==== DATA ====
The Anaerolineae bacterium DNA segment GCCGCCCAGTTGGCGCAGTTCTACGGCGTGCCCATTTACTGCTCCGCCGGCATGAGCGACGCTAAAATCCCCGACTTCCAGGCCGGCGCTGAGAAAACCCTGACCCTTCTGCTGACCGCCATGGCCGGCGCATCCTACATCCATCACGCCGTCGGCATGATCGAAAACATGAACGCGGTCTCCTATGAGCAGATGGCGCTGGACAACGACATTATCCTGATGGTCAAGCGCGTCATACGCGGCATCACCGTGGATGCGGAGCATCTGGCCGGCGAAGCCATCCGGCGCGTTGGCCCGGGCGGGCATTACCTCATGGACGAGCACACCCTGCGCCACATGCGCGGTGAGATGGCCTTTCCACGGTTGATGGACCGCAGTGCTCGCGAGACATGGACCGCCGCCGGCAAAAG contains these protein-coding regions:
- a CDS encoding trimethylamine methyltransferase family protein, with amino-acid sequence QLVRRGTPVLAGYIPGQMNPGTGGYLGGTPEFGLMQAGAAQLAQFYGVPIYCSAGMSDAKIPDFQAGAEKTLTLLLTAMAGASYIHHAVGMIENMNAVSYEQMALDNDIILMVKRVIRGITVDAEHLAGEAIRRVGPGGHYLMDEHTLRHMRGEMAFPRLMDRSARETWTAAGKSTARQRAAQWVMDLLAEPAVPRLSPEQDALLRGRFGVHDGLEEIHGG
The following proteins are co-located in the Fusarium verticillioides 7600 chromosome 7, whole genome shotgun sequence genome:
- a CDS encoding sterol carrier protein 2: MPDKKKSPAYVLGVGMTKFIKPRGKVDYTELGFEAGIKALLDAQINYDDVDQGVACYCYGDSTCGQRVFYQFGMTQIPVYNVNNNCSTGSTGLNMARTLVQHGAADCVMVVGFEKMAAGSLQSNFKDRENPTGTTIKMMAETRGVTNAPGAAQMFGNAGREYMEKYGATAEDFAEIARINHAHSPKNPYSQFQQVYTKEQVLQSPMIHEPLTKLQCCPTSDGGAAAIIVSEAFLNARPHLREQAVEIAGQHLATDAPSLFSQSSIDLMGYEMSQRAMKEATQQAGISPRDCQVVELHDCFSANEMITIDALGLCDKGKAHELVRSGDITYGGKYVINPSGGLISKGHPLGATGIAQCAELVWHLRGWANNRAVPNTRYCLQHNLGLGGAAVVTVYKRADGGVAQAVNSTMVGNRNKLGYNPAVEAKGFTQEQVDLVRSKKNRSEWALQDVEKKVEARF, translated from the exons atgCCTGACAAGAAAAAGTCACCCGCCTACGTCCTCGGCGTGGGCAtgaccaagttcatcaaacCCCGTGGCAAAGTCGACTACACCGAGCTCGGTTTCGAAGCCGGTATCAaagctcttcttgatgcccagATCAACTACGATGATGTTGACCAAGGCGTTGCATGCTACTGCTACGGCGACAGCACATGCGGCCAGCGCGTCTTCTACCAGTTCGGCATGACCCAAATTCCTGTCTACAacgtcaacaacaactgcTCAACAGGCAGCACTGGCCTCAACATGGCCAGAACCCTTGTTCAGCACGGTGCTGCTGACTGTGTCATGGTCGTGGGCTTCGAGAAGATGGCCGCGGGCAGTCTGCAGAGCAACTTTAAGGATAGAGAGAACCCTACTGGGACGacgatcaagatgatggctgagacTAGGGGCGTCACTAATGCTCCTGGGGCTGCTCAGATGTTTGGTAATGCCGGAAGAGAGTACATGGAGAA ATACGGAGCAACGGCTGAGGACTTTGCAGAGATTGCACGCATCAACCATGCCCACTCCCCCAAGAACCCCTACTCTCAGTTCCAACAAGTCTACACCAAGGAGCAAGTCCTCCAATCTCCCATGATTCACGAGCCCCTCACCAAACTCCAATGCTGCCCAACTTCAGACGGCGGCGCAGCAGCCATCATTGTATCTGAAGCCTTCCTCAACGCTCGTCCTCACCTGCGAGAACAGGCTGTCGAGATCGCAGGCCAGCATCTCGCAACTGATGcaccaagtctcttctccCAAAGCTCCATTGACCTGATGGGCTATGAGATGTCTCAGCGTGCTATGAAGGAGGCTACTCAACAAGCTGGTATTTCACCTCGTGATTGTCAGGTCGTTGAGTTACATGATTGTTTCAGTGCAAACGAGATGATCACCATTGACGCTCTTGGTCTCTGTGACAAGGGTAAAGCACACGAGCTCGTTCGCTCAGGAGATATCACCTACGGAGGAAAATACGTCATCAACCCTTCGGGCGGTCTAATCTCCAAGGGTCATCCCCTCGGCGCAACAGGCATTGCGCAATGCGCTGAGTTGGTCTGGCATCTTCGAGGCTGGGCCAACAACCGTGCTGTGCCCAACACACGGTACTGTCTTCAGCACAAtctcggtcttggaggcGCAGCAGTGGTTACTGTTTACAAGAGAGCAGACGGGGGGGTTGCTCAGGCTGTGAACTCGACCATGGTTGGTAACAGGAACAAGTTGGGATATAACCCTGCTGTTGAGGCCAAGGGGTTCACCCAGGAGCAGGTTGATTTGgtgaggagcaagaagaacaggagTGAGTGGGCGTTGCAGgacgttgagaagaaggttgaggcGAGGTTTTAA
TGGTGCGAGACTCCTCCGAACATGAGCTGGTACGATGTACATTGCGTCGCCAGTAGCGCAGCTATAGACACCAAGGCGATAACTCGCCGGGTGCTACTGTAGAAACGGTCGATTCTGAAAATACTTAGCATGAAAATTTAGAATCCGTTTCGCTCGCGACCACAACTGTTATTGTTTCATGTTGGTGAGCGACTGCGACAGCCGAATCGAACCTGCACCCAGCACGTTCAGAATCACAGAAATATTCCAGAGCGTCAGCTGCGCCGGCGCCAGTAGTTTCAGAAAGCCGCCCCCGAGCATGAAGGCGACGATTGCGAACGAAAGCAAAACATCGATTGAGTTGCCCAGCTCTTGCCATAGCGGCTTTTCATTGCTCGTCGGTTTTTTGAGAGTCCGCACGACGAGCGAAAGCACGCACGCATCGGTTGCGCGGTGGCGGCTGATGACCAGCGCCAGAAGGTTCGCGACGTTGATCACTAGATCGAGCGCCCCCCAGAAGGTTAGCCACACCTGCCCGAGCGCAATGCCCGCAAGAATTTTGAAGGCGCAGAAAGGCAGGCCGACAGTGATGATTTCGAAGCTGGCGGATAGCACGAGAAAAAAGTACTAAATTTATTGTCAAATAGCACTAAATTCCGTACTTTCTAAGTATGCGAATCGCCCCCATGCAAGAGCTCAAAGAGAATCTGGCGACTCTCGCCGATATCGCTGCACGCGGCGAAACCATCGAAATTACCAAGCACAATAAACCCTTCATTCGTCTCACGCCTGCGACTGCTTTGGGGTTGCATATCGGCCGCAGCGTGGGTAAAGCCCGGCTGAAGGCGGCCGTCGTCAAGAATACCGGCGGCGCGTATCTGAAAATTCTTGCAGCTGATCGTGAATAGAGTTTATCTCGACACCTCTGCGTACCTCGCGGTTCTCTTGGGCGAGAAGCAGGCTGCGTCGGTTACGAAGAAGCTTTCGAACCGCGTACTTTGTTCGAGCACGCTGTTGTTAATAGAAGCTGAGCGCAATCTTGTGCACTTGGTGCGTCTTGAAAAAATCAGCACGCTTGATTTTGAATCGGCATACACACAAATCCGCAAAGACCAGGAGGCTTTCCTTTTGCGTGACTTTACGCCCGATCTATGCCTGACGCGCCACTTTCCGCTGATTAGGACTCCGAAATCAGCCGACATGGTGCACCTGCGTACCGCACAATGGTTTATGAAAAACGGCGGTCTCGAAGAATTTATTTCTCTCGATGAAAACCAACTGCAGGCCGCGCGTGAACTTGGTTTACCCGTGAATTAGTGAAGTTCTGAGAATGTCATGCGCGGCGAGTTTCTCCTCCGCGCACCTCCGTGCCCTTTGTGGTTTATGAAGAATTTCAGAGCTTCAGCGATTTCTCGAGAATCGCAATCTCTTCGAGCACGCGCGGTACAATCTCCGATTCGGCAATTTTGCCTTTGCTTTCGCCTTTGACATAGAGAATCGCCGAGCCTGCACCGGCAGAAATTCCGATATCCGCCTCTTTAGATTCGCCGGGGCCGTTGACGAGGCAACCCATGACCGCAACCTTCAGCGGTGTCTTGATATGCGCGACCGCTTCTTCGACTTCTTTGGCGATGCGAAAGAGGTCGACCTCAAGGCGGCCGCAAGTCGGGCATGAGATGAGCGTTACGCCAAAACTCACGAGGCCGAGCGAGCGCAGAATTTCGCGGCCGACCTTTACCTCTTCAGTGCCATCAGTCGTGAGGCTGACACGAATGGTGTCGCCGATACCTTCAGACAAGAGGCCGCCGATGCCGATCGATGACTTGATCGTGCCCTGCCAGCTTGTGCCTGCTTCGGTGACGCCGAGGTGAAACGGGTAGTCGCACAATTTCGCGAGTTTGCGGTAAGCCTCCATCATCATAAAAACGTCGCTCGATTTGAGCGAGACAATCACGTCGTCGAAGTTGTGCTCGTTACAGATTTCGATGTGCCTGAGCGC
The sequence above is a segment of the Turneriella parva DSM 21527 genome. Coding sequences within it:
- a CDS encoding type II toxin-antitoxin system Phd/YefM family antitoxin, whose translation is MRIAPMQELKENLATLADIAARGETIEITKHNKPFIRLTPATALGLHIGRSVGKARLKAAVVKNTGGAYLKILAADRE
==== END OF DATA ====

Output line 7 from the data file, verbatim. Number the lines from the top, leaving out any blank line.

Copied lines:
- a CDS encoding type II toxin-antitoxin system Phd/YefM family antitoxin, whose translation is MRIAPMQELKENLATLADIAARGETIEITKHNKPFIRLTPATALGLHIGRSVGKARLKAAVVKNTGGAYLKILAADRE